# Deriving the exponential distribution from the time between event in a Poisson distribution

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## Notes

Let [ilmath]X\sim[/ilmath][ilmath]\text{Poi}(\lambda)[/ilmath] for some [ilmath]\lambda\in\mathbb{R}_{>0} [/ilmath]

• Here supposed that [ilmath]X[/ilmath] models the number of events per unit time - although as with Poisson distribution - any continuum will do

Then:

• Suppose an event happens at [ilmath]t\eq t_0[/ilmath]
• Let [ilmath]T[/ilmath] be the random variable which is the time until the next event.
• Let [ilmath]d\in\mathbb{R}_{>0} [/ilmath] be given, so we can investigate [ilmath]\P{T>d} [/ilmath]
• We are interested in [ilmath]\mathbb{P}\big[\text{no events happening for time in }(t_0,t_0+d)\big]\eq\P{T>d} [/ilmath]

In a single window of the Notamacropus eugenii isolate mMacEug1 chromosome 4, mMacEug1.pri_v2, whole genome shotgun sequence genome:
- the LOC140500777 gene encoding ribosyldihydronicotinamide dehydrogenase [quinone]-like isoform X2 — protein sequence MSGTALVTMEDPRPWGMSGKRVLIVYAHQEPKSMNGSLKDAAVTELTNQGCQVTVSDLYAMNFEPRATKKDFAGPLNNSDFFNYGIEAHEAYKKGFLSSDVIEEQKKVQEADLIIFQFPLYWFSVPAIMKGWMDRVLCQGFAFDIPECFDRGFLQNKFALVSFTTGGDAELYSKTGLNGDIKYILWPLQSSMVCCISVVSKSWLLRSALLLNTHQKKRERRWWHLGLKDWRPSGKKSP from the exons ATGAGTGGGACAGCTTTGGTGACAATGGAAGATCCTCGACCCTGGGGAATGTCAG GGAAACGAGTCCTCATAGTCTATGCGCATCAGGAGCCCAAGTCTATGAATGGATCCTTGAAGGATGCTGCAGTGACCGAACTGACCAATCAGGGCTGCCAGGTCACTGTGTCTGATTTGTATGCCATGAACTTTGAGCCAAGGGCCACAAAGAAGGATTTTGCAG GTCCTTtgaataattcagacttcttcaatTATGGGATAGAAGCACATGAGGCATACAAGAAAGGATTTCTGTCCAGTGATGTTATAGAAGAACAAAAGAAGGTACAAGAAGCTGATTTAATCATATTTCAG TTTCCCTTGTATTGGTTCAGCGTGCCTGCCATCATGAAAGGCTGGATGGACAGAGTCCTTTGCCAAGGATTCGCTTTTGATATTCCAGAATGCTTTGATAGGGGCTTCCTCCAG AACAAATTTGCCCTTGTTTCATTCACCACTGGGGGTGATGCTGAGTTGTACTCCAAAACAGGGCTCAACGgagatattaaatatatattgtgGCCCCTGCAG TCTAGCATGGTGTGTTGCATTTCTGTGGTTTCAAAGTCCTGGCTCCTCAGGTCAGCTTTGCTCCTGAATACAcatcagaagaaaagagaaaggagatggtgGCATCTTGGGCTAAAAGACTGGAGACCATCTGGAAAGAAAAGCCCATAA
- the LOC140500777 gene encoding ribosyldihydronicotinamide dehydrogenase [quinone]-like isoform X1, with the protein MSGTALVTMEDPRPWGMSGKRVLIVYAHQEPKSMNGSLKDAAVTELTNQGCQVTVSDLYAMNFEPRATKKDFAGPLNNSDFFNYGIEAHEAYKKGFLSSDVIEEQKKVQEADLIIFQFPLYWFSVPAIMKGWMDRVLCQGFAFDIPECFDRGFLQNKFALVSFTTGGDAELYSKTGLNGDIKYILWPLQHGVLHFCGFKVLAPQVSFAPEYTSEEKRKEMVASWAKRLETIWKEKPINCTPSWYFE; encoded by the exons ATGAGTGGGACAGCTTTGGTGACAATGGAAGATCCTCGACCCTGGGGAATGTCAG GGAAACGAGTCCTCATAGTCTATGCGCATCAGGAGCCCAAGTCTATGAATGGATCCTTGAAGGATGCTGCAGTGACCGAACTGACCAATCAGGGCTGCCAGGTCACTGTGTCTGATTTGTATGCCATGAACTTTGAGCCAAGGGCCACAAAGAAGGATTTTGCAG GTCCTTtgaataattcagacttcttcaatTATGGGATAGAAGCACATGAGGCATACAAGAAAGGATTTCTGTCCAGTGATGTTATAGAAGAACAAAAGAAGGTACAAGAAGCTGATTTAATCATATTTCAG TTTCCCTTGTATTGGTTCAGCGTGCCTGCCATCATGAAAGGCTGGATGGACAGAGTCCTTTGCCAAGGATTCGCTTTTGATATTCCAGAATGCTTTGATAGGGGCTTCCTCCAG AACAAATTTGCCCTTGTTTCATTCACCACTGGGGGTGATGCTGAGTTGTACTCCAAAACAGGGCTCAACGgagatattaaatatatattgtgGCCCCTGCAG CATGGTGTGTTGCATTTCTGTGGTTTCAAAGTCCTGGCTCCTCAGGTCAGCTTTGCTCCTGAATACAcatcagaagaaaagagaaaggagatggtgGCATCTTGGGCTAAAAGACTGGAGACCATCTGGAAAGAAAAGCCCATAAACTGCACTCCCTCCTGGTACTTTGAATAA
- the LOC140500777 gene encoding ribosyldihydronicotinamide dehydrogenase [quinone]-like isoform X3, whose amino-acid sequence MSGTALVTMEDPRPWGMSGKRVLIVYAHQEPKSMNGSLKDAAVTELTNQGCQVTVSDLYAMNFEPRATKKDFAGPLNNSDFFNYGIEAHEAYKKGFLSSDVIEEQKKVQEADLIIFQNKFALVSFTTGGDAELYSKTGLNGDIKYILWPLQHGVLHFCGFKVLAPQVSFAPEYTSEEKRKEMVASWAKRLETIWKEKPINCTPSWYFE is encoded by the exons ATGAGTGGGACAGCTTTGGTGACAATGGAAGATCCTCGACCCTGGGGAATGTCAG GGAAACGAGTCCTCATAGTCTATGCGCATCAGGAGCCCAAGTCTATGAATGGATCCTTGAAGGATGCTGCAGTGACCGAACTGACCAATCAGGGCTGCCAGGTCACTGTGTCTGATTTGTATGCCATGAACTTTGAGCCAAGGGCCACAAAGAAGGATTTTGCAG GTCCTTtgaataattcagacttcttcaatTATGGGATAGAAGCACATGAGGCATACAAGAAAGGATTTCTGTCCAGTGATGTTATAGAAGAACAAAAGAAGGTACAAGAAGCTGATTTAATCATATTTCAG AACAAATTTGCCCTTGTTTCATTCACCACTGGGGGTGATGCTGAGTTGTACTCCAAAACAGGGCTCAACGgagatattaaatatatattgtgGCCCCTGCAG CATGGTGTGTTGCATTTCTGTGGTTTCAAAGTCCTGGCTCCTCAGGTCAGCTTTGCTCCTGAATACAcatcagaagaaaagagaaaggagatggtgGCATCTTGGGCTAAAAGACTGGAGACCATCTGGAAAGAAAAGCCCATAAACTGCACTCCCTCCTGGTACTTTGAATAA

• Let [ilmath]X'\sim\text{Poi}(\lambda d)[/ilmath] be used to model this interval
• as if [ilmath]\lambda[/ilmath] events are expected to occur per unit time, then [ilmath]\lambda d[/ilmath] are expected to occur per unit [ilmath]d[/ilmath] of time
• It is easy to see that [ilmath]\mathbb{P}\big[\text{no events happening for time in }(t_0,t_0+d)\big]\eq\mathbb{P}\big[X'\eq 0\big]\eq e^{-\lambda d} [/ilmath]
• Thus [ilmath]\P{T>d}\eq e^{-\lambda d} [/ilmath]
• Or: [ilmath]\P{T\le d}\eq 1-\P{T>d}\eq 1-e^{-\lambda d} [/ilmath]
• But this is what we'd see if [ilmath]T[/ilmath] followed the exponential distribution with parameter [ilmath]\lambda d[/ilmath]
• [ilmath]\P{T\le d}\eq 1-e^{-\lambda d} [/ilmath]

Thus we see the time between occurrences of events in a Poisson distribution is exponentially distributed, or memoryless.

## Modifications

Suppose instead [ilmath]t_0[/ilmath] is the start time of the process rather than the last event time, how does this change things?